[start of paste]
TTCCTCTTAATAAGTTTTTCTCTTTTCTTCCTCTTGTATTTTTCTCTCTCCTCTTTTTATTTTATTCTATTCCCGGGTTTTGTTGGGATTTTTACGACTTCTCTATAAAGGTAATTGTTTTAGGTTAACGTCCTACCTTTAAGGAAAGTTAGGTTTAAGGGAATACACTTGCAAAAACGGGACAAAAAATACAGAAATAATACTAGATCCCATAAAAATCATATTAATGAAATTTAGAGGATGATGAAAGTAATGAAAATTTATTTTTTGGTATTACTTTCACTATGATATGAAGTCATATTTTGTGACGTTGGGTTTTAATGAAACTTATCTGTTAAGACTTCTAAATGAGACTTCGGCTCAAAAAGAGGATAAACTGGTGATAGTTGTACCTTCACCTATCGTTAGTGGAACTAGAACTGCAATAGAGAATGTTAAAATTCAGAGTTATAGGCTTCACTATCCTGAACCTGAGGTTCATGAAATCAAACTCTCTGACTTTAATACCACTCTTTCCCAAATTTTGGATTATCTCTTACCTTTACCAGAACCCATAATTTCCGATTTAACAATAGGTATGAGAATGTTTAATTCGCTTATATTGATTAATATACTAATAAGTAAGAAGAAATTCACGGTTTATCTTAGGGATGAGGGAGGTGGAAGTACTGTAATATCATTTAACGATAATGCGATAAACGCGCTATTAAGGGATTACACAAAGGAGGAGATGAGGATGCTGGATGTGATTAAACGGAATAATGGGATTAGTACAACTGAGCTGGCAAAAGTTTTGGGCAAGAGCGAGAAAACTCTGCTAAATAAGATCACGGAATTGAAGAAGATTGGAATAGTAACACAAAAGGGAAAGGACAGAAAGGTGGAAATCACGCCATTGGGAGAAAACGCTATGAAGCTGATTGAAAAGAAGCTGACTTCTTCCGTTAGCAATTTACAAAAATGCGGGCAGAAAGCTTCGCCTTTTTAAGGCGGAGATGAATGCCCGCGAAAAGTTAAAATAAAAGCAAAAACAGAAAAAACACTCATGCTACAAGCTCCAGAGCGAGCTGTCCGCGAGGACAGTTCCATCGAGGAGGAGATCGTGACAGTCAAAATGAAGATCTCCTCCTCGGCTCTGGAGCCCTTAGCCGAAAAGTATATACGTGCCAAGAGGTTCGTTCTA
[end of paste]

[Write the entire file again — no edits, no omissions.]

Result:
TTCCTCTTAATAAGTTTTTCTCTTTTCTTCCTCTTGTATTTTTCTCTCTCCTCTTTTTATTTTATTCTATTCCCGGGTTTTGTTGGGATTTTTACGACTTCTCTATAAAGGTAATTGTTTTAGGTTAACGTCCTACCTTTAAGGAAAGTTAGGTTTAAGGGAATACACTTGCAAAAACGGGACAAAAAATACAGAAATAATACTAGATCCCATAAAAATCATATTAATGAAATTTAGAGGATGATGAAAGTAATGAAAATTTATTTTTTGGTATTACTTTCACTATGATATGAAGTCATATTTTGTGACGTTGGGTTTTAATGAAACTTATCTGTTAAGACTTCTAAATGAGACTTCGGCTCAAAAAGAGGATAAACTGGTGATAGTTGTACCTTCACCTATCGTTAGTGGAACTAGAACTGCAATAGAGAATGTTAAAATTCAGAGTTATAGGCTTCACTATCCTGAACCTGAGGTTCATGAAATCAAACTCTCTGACTTTAATACCACTCTTTCCCAAATTTTGGATTATCTCTTACCTTTACCAGAACCCATAATTTCCGATTTAACAATAGGTATGAGAATGTTTAATTCGCTTATATTGATTAATATACTAATAAGTAAGAAGAAATTCACGGTTTATCTTAGGGATGAGGGAGGTGGAAGTACTGTAATATCATTTAACGATAATGCGATAAACGCGCTATTAAGGGATTACACAAAGGAGGAGATGAGGATGCTGGATGTGATTAAACGGAATAATGGGATTAGTACAACTGAGCTGGCAAAAGTTTTGGGCAAGAGCGAGAAAACTCTGCTAAATAAGATCACGGAATTGAAGAAGATTGGAATAGTAACACAAAAGGGAAAGGACAGAAAGGTGGAAATCACGCCATTGGGAGAAAACGCTATGAAGCTGATTGAAAAGAAGCTGACTTCTTCCGTTAGCAATTTACAAAAATGCGGGCAGAAAGCTTCGCCTTTTTAAGGCGGAGATGAATGCCCGCGAAAAGTTAAAATAAAAGCAAAAACAGAAAAAACACTCATGCTACAAGCTCCAGAGCGAGCTGTCCGCGAGGACAGTTCCATCGAGGAGGAGATCGTGACAGTCAAAATGAAGATCTCCTCCTCGGCTCTGGAGCCCTTAGCCGAAAAGTATATACGTGCCAAGAGGTTCGTTCTA